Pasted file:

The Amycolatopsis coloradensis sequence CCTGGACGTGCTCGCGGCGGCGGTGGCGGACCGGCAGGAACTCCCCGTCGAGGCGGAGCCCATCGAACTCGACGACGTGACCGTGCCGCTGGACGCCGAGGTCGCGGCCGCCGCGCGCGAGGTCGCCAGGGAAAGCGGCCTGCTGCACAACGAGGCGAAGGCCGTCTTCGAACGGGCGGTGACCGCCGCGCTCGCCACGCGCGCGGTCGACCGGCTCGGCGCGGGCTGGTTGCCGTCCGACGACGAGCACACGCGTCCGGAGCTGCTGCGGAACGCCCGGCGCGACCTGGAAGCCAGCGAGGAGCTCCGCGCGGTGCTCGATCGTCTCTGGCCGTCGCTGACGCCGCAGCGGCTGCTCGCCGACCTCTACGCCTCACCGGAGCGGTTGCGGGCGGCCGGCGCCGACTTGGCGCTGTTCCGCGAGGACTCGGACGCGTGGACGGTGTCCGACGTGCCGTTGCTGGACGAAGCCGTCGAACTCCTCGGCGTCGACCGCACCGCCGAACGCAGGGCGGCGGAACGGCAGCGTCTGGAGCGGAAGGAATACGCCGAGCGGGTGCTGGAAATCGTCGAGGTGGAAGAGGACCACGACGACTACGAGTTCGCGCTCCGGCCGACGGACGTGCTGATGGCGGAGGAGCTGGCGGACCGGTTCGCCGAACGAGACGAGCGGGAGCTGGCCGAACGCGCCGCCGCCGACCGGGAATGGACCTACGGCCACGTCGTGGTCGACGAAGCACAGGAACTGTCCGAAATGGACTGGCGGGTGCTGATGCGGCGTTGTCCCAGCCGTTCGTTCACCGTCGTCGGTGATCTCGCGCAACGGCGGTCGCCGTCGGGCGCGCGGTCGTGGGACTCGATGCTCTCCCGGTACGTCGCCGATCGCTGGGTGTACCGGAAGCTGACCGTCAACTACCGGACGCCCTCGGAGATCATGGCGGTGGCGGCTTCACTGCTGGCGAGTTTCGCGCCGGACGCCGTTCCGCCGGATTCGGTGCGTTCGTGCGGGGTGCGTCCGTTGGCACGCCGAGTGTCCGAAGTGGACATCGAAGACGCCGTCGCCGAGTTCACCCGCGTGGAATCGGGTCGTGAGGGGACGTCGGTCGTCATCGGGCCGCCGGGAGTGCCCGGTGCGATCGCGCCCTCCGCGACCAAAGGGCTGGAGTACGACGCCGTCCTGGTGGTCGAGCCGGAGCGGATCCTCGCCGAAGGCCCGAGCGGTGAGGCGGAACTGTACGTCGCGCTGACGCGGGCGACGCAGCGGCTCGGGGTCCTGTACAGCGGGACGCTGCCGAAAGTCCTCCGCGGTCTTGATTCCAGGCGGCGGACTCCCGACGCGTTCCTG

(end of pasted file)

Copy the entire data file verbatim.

The Amycolatopsis coloradensis sequence CCTGGACGTGCTCGCGGCGGCGGTGGCGGACCGGCAGGAACTCCCCGTCGAGGCGGAGCCCATCGAACTCGACGACGTGACCGTGCCGCTGGACGCCGAGGTCGCGGCCGCCGCGCGCGAGGTCGCCAGGGAAAGCGGCCTGCTGCACAACGAGGCGAAGGCCGTCTTCGAACGGGCGGTGACCGCCGCGCTCGCCACGCGCGCGGTCGACCGGCTCGGCGCGGGCTGGTTGCCGTCCGACGACGAGCACACGCGTCCGGAGCTGCTGCGGAACGCCCGGCGCGACCTGGAAGCCAGCGAGGAGCTCCGCGCGGTGCTCGATCGTCTCTGGCCGTCGCTGACGCCGCAGCGGCTGCTCGCCGACCTCTACGCCTCACCGGAGCGGTTGCGGGCGGCCGGCGCCGACTTGGCGCTGTTCCGCGAGGACTCGGACGCGTGGACGGTGTCCGACGTGCCGTTGCTGGACGAAGCCGTCGAACTCCTCGGCGTCGACCGCACCGCCGAACGCAGGGCGGCGGAACGGCAGCGTCTGGAGCGGAAGGAATACGCCGAGCGGGTGCTGGAAATCGTCGAGGTGGAAGAGGACCACGACGACTACGAGTTCGCGCTCCGGCCGACGGACGTGCTGATGGCGGAGGAGCTGGCGGACCGGTTCGCCGAACGAGACGAGCGGGAGCTGGCCGAACGCGCCGCCGCCGACCGGGAATGGACCTACGGCCACGTCGTGGTCGACGAAGCACAGGAACTGTCCGAAATGGACTGGCGGGTGCTGATGCGGCGTTGTCCCAGCCGTTCGTTCACCGTCGTCGGTGATCTCGCGCAACGGCGGTCGCCGTCGGGCGCGCGGTCGTGGGACTCGATGCTCTCCCGGTACGTCGCCGATCGCTGGGTGTACCGGAAGCTGACCGTCAACTACCGGACGCCCTCGGAGATCATGGCGGTGGCGGCTTCACTGCTGGCGAGTTTCGCGCCGGACGCCGTTCCGCCGGATTCGGTGCGTTCGTGCGGGGTGCGTCCGTTGGCACGCCGAGTGTCCGAAGTGGACATCGAAGACGCCGTCGCCGAGTTCACCCGCGTGGAATCGGGTCGTGAGGGGACGTCGGTCGTCATCGGGCCGCCGGGAGTGCCCGGTGCGATCGCGCCCTCCGCGACCAAAGGGCTGGAGTACGACGCCGTCCTGGTGGTCGAGCCGGAGCGGATCCTCGCCGAAGGCCCGAGCGGTGAGGCGGAACTGTACGTCGCGCTGACGCGGGCGACGCAGCGGCTCGGGGTCCTGTACAGCGGGACGCTGCCGAAAGTCCTCCGCGGTCTTGATTCCAGGCGGCGGACTCCCGACGCGTTCCTG